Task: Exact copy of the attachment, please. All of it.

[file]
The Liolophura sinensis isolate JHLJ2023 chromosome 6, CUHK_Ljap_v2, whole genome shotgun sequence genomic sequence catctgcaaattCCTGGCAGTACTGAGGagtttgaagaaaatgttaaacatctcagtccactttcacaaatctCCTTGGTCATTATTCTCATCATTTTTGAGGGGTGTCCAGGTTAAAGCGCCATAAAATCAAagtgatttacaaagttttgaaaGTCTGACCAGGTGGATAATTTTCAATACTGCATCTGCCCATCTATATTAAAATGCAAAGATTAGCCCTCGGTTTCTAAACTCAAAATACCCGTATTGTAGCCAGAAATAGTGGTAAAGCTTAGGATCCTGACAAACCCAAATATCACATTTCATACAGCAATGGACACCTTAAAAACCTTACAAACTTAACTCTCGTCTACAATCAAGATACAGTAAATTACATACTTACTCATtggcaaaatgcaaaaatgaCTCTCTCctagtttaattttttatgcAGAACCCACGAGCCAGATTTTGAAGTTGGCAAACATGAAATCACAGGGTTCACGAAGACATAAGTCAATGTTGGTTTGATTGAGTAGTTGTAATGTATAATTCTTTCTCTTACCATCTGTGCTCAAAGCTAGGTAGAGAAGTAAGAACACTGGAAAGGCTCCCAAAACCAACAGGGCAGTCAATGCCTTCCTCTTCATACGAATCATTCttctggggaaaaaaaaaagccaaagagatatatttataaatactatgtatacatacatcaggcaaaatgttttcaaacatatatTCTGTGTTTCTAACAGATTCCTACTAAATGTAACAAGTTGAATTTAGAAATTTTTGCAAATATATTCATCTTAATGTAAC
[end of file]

The Liolophura sinensis isolate JHLJ2023 chromosome 6, CUHK_Ljap_v2, whole genome shotgun sequence genomic sequence catctgcaaattCCTGGCAGTACTGAGGagtttgaagaaaatgttaaacatctcagtccactttcacaaatctCCTTGGTCATTATTCTCATCATTTTTGAGGGGTGTCCAGGTTAAAGCGCCATAAAATCAAagtgatttacaaagttttgaaaGTCTGACCAGGTGGATAATTTTCAATACTGCATCTGCCCATCTATATTAAAATGCAAAGATTAGCCCTCGGTTTCTAAACTCAAAATACCCGTATTGTAGCCAGAAATAGTGGTAAAGCTTAGGATCCTGACAAACCCAAATATCACATTTCATACAGCAATGGACACCTTAAAAACCTTACAAACTTAACTCTCGTCTACAATCAAGATACAGTAAATTACATACTTACTCATtggcaaaatgcaaaaatgaCTCTCTCctagtttaattttttatgcAGAACCCACGAGCCAGATTTTGAAGTTGGCAAACATGAAATCACAGGGTTCACGAAGACATAAGTCAATGTTGGTTTGATTGAGTAGTTGTAATGTATAATTCTTTCTCTTACCATCTGTGCTCAAAGCTAGGTAGAGAAGTAAGAACACTGGAAAGGCTCCCAAAACCAACAGGGCAGTCAATGCCTTCCTCTTCATACGAATCATTCttctggggaaaaaaaaaagccaaagagatatatttataaatactatgtatacatacatcaggcaaaatgttttcaaacatatatTCTGTGTTTCTAACAGATTCCTACTAAATGTAACAAGTTGAATTTAGAAATTTTTGCAAATATATTCATCTTAATGTAAC